Gigglebox Weekly #50
As Gigglebox Weekly turns 50 this week, Ian Wolf looks back at some old news footage and goes behind bars.
A Short History of Everything Else
Yes, it’s yet another panel game, although given that this series is only four episodes long rather than the conventional six, you can’t help but think Channel 4 don’t have much faith in it.
Hosted by Griff Rhys Jones and featuring team captains Marcus Brigstocke and Charlie Baker, A Short History of Everything Else uses old film footage to ask questions about recent history, from the famous to the obscure.
Watching this show, I can’t help but think that it’s just too much like Have I Got News for You. The key difference, though, is that the questions are too old to be satirical enough and the set is a bit more high-tech. This one actually features TV monitors rather than just turning boards!
Most of the humour in the show come not from the footage, but the panel insulting each other and trying to mock Rhys Jones (mostly over an old beer advert he did). That’s all well and good, but it’d be much better if they could get more funny still from their video archives.
If I were a betting man, I’d say before long this show will be history…
Sharon Horgan returns to the always slightly dodgy world of the BBC Three sitcom with this new series about a woman wrongly sent to prison for murdering her boss.
In Dead Boss, innocent convict Helen Stephens is trying her best to overturn her conviction, which is not easy, as seemingly everyone around her is keen on her staying banged up. Her unhinged, arsonist cellmate Christine (Bryony Hannah) doesn’t want her new friend to leave her; Governor Margaret (Jennifer Saunders) can’t be bothered with the paperwork; the prison’s reclusive “boss” Top Dog (Lizzie Roper) once was Stephens’ bullied substitute teacher whose taunts leader her to murder her own husband; and former co-worker Henry (Edward Hogg) may seem keen on getting Stephens out, but he is a obsessive stalker who wants her to relay only on him.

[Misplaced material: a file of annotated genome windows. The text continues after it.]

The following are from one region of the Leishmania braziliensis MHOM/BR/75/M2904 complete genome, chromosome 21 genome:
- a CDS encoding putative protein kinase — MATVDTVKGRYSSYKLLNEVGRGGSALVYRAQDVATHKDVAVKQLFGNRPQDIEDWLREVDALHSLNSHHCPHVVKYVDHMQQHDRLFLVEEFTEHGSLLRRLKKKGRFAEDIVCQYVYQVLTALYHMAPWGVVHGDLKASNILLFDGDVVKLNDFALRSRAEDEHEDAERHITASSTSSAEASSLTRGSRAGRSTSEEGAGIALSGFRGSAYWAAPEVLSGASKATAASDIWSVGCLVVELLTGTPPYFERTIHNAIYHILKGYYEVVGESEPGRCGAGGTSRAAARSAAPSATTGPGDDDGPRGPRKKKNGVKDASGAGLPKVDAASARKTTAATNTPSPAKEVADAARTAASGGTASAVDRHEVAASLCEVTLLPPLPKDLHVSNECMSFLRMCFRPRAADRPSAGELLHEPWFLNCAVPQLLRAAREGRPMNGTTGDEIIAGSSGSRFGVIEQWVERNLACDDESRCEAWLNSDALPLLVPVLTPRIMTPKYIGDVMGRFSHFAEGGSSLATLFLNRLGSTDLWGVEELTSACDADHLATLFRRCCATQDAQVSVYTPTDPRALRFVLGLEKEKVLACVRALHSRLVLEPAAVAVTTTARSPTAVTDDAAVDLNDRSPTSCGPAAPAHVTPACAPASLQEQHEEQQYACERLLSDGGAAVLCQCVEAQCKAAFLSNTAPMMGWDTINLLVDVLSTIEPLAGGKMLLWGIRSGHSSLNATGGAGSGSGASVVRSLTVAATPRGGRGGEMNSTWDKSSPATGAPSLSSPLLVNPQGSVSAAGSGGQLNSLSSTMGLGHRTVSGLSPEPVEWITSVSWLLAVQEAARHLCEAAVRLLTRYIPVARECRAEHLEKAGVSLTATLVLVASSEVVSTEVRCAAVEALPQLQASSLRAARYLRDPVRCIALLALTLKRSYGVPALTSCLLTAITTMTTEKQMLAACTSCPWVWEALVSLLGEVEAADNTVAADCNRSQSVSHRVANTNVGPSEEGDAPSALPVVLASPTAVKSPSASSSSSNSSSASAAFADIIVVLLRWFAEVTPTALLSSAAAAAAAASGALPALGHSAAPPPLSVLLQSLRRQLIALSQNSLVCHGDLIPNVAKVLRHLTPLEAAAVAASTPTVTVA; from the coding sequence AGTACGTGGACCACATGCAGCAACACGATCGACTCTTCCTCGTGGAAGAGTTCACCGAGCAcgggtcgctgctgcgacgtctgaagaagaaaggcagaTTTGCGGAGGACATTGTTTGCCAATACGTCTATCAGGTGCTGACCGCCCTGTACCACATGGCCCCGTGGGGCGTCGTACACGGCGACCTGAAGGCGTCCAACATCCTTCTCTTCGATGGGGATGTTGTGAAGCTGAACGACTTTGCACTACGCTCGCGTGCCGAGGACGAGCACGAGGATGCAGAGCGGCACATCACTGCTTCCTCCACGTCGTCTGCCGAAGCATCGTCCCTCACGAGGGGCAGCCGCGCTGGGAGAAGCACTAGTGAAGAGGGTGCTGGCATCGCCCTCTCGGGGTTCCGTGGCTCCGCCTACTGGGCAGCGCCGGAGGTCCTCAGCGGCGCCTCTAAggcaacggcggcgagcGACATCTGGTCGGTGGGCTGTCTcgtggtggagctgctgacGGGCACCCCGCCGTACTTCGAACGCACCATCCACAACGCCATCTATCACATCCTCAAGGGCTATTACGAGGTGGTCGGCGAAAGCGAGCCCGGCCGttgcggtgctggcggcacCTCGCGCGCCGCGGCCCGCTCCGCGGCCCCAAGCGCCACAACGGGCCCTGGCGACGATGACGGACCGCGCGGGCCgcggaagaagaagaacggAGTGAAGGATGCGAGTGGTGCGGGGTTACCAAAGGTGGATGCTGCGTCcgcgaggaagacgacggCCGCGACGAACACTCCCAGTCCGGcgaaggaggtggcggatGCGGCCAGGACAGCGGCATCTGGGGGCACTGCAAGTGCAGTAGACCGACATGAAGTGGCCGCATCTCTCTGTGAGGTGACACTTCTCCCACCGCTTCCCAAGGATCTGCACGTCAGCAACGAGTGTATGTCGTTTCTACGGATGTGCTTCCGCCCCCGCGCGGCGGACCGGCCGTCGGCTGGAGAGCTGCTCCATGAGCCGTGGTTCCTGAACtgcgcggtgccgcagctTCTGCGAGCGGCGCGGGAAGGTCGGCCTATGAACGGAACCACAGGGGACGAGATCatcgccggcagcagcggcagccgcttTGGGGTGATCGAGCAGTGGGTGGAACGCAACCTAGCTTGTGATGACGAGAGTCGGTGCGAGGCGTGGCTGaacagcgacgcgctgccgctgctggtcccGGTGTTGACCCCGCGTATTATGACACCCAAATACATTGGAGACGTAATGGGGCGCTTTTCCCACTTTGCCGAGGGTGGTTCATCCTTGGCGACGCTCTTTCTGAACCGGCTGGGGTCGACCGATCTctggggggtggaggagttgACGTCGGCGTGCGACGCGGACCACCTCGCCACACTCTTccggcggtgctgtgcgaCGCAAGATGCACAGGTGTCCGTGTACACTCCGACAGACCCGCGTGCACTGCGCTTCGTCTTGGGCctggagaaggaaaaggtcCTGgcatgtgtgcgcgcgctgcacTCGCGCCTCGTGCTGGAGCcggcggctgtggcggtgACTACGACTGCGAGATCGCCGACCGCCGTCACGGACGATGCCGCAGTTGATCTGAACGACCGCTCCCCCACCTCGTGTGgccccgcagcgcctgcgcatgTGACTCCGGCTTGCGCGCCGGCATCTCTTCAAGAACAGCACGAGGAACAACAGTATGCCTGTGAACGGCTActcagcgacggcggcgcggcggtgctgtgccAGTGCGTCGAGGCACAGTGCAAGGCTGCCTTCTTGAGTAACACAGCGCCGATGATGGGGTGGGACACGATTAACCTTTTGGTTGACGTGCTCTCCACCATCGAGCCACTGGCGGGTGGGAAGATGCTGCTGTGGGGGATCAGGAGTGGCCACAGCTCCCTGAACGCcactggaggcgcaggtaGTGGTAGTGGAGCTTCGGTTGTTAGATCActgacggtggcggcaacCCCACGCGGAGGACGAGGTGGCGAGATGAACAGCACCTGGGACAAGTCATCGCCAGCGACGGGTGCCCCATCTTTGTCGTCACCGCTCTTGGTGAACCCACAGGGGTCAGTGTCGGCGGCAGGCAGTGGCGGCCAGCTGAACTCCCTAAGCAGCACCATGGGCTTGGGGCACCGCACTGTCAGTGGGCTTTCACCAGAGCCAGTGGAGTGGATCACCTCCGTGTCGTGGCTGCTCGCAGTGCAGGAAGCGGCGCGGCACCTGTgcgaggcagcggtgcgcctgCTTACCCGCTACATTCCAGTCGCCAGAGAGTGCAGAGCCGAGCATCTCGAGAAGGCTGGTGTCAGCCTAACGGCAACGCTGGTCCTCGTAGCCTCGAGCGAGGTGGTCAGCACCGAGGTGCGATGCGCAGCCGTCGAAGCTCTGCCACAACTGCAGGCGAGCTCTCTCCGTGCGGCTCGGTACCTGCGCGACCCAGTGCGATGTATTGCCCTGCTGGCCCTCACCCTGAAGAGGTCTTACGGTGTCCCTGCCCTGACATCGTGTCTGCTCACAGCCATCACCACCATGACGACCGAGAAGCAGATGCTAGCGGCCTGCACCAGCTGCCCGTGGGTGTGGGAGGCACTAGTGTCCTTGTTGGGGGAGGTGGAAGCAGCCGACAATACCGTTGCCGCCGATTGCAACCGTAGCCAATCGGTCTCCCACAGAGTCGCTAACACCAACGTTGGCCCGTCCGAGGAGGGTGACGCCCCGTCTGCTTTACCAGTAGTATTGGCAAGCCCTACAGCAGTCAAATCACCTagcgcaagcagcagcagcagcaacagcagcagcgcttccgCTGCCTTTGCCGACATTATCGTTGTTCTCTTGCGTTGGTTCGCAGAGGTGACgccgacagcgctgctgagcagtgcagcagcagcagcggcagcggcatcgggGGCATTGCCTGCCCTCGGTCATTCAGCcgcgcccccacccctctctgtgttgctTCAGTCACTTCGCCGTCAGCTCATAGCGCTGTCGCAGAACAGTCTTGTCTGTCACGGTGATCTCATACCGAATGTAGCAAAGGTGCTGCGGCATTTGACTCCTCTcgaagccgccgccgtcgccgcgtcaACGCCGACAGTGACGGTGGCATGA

The show began with a double-bill, which seemed like a good move, given that the second was clearly the stronger of the two. Both had their moments, but the first seemed to be concerned with setting up the situation more than the actual comedy – which is to be expected, really. The second episode, in which the prison runs a quiz where the top prize was five years off winner’s sentence, had the better plot and, on the whole, was lots of fun.
I know some critics have been likened it, unfavourably, to Porridge, which was inevitable I suppose. However, both shows have major differences in terms of content, casting, and studio audiences (Porridge had one). It might even be better to think of Dead Boss as a comedy drama rather than a straight sitcom. Oh, and stop comparing the two.
Then again everyone else will probably be saying the same thing: “Why did they cancel Pulling?”
Ian Wolf is off to Marbella now to get a tan, so there’ll be no Gigglebox column next week. Instead, we’ll be chatting with Dead Boss co-creator Holly Walsh about the show.